NASA launched a new technological challenge, and to achieve this it especially needs the collaboration of the public. Under the slogan “Lunar Loo Challenge”, this US government agency wants to develop the best design of a space bathroom that can work on the Moon.
The competition emerged as part of the Artemis program, which aims to send the first woman and the next man to the Moon by 2024, the lander will take astronauts from lunar orbit to the surface of the Moon.
The development of a “lunar toilet” means that it must meet certain technical characteristics that make it versatile: it will have to operate in orbit, where astronauts will have no weight, and also when astronauts experience one-sixth of Earth’s gravity on Earth. lunar surface.
To carry it forward and capture public attention, NASA plans to award up to $ 35,000 in prizes, and an added bonus: the winner’s space throne will take its place in the lander.
“We wanted to see what’s out there, what the unknown unknowns are and put the power of the crowd to find those citizen scientists who have different perspectives,” Mike Interbartolo, project manager for the Lunar Loo Challenge, told The Verge site. .
The other space toilets
The Apollo spacecraft that took humans to the Moon in 1968 had no toilets as we know them. For example, astronauts every time they had to urinate they had to do it in a rubber tube, similar in characteristics to a latex condom, which transferred the liquid out of the spacecraft or into a storage container.
Something worse happened with the human excrement. The crew had to use plastic bags with adhesive rings around the edge, which were attached to their backs.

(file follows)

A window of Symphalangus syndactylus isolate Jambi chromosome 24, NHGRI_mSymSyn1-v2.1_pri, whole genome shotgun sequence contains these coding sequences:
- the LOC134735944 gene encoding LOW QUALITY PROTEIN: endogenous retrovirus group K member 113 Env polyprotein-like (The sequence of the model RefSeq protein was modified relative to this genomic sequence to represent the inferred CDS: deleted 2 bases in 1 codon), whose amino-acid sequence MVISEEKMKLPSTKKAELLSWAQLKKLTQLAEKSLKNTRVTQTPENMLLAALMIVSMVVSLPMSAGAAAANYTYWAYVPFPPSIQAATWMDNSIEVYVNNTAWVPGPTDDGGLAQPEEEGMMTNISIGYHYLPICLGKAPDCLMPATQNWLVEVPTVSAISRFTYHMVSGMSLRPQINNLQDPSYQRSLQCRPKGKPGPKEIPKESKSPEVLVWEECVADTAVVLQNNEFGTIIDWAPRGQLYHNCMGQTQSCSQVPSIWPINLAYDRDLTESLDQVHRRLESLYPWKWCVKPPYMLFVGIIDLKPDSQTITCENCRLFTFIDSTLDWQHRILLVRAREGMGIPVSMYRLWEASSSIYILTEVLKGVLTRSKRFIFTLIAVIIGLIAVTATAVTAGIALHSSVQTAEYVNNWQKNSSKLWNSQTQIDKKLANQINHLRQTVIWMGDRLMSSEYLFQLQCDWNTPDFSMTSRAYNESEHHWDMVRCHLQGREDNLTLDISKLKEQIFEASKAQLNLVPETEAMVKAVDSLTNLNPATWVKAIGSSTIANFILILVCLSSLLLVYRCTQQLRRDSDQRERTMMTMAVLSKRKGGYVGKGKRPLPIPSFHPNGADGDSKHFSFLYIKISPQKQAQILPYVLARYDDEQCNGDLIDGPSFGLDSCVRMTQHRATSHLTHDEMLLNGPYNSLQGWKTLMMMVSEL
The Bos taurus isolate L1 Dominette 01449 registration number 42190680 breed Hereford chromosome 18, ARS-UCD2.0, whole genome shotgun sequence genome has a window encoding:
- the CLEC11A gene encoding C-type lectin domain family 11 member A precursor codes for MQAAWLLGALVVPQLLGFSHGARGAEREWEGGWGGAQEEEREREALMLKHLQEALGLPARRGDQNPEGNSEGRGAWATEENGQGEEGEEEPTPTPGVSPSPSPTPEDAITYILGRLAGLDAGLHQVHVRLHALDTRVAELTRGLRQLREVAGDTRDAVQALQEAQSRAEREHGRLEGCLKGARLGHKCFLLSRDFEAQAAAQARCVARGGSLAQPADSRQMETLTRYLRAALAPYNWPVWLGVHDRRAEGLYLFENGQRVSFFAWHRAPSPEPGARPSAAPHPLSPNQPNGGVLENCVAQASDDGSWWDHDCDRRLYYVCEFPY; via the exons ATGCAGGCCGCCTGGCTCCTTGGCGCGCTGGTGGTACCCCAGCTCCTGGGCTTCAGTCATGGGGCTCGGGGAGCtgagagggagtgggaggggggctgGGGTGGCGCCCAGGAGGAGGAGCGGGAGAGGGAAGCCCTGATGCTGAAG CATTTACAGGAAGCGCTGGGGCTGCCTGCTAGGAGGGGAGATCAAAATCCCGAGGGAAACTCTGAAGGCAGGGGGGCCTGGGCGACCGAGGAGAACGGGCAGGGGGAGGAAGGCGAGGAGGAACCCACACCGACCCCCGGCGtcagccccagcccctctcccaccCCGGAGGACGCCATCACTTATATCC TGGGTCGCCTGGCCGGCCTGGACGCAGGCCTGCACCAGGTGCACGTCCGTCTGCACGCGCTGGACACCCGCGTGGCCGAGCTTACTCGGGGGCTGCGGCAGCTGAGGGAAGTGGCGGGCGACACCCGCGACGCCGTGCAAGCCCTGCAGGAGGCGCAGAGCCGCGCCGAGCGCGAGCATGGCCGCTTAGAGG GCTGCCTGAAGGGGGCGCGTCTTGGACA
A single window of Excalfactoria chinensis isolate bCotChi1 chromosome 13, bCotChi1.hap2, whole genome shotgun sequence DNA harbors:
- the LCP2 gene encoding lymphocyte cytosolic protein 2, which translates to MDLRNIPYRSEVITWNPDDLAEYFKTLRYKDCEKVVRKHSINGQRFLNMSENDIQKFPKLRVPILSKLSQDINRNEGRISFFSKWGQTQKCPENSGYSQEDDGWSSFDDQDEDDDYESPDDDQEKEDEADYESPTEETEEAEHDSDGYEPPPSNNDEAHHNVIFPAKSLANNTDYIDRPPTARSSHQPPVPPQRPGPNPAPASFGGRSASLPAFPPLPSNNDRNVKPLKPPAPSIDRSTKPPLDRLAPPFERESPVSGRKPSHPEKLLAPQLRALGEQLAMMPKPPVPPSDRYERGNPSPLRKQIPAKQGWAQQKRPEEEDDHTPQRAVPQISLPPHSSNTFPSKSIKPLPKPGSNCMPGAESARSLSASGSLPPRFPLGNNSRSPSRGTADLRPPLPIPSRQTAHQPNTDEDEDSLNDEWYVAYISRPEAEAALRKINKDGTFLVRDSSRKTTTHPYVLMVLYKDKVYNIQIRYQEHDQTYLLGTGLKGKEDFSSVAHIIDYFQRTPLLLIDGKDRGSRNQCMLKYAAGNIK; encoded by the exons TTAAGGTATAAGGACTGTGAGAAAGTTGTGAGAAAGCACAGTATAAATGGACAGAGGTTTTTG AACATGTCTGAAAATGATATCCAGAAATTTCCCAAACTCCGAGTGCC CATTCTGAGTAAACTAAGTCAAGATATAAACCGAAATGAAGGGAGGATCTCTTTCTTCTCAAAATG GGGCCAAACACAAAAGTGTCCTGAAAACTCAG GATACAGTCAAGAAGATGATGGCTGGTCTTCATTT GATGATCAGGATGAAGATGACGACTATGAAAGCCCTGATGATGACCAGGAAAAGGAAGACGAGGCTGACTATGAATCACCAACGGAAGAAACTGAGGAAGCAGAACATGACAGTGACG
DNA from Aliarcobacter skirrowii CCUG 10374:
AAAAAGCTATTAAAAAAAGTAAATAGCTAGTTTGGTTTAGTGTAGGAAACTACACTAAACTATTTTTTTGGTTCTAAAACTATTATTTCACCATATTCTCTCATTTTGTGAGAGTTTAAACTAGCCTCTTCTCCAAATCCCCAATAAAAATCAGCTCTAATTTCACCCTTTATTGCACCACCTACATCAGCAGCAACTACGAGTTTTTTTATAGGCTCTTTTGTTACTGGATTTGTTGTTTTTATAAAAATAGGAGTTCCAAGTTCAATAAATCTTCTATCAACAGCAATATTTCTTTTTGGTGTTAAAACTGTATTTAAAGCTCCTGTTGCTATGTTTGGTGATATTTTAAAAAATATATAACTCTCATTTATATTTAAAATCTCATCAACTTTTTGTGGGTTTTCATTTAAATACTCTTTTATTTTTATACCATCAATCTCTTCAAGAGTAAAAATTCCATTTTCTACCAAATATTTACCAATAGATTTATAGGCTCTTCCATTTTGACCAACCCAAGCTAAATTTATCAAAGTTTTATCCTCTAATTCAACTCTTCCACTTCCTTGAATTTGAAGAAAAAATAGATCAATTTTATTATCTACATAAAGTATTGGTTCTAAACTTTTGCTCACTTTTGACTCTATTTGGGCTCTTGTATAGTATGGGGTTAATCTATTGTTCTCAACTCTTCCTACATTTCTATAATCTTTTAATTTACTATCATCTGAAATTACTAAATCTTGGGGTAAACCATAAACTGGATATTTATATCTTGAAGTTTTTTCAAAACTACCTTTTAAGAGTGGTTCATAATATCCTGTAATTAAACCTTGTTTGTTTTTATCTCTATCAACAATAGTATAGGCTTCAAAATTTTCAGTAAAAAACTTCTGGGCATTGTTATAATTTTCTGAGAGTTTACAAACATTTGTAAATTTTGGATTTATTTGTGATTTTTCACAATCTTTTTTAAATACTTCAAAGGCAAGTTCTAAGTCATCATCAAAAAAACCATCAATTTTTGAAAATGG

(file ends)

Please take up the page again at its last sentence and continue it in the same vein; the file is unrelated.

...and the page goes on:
The space toilet currently used by the International Space Station.
“He had no odor control. The crew hated him. It was not easy to seal the bag well without your partner having to help. And that is not the way we want to return to the Moon more than 50 years later, “acknowledged Interbartolo.
But the US aerospace organization wants something a little different for the future lander. “All those toilets were mainly microgravity,” says Interbartolo. “They don’t have to worry about going down to a gravity well and going back up, like a lander does.”
NASA expects that the next spacecraft can take 20-24 hours to travel from lunar orbit to the surface. “So obviously that is out of control simply by holding it or wearing a diaper in your spacesuit,” says Interbartolo. Astronauts will then potentially spend six and a half days on the Moon, and a bath will be even more than necessary.
Furthermore, NASA also plans to test a new bathroom on the International Space Station by the end of 2020. Called the Universal Waste Management System, the toilet will eventually be used in the agency’s future Orion spacecraft, which will carry the astronauts to lunar orbit.